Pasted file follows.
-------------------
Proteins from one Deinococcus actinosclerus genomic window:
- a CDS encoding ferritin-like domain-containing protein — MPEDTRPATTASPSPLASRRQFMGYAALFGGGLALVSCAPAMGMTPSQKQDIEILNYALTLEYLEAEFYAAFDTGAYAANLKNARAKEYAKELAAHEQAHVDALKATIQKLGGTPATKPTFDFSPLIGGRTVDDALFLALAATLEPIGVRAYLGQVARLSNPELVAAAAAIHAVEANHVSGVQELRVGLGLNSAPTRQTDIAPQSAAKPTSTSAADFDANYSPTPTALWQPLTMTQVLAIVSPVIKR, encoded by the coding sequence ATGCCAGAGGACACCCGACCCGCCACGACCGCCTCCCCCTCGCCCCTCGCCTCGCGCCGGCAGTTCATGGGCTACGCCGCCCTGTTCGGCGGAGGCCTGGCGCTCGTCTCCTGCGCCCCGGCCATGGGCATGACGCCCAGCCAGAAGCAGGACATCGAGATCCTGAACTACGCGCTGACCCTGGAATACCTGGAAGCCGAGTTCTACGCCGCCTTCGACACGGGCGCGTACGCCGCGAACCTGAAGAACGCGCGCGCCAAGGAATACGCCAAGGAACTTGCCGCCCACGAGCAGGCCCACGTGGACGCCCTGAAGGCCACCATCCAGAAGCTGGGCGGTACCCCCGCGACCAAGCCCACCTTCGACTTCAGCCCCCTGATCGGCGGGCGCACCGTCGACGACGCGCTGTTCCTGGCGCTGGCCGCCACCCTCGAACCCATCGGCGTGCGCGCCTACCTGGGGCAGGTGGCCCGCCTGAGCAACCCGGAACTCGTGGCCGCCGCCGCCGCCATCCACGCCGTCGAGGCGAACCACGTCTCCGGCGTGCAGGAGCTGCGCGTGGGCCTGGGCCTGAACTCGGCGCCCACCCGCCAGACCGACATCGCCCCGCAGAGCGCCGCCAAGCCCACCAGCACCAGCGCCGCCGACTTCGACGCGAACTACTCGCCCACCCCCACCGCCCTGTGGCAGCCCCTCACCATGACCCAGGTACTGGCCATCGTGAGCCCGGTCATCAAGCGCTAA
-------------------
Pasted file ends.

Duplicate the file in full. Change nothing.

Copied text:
Proteins from one Deinococcus actinosclerus genomic window:
- a CDS encoding ferritin-like domain-containing protein — MPEDTRPATTASPSPLASRRQFMGYAALFGGGLALVSCAPAMGMTPSQKQDIEILNYALTLEYLEAEFYAAFDTGAYAANLKNARAKEYAKELAAHEQAHVDALKATIQKLGGTPATKPTFDFSPLIGGRTVDDALFLALAATLEPIGVRAYLGQVARLSNPELVAAAAAIHAVEANHVSGVQELRVGLGLNSAPTRQTDIAPQSAAKPTSTSAADFDANYSPTPTALWQPLTMTQVLAIVSPVIKR, encoded by the coding sequence ATGCCAGAGGACACCCGACCCGCCACGACCGCCTCCCCCTCGCCCCTCGCCTCGCGCCGGCAGTTCATGGGCTACGCCGCCCTGTTCGGCGGAGGCCTGGCGCTCGTCTCCTGCGCCCCGGCCATGGGCATGACGCCCAGCCAGAAGCAGGACATCGAGATCCTGAACTACGCGCTGACCCTGGAATACCTGGAAGCCGAGTTCTACGCCGCCTTCGACACGGGCGCGTACGCCGCGAACCTGAAGAACGCGCGCGCCAAGGAATACGCCAAGGAACTTGCCGCCCACGAGCAGGCCCACGTGGACGCCCTGAAGGCCACCATCCAGAAGCTGGGCGGTACCCCCGCGACCAAGCCCACCTTCGACTTCAGCCCCCTGATCGGCGGGCGCACCGTCGACGACGCGCTGTTCCTGGCGCTGGCCGCCACCCTCGAACCCATCGGCGTGCGCGCCTACCTGGGGCAGGTGGCCCGCCTGAGCAACCCGGAACTCGTGGCCGCCGCCGCCGCCATCCACGCCGTCGAGGCGAACCACGTCTCCGGCGTGCAGGAGCTGCGCGTGGGCCTGGGCCTGAACTCGGCGCCCACCCGCCAGACCGACATCGCCCCGCAGAGCGCCGCCAAGCCCACCAGCACCAGCGCCGCCGACTTCGACGCGAACTACTCGCCCACCCCCACCGCCCTGTGGCAGCCCCTCACCATGACCCAGGTACTGGCCATCGTGAGCCCGGTCATCAAGCGCTAA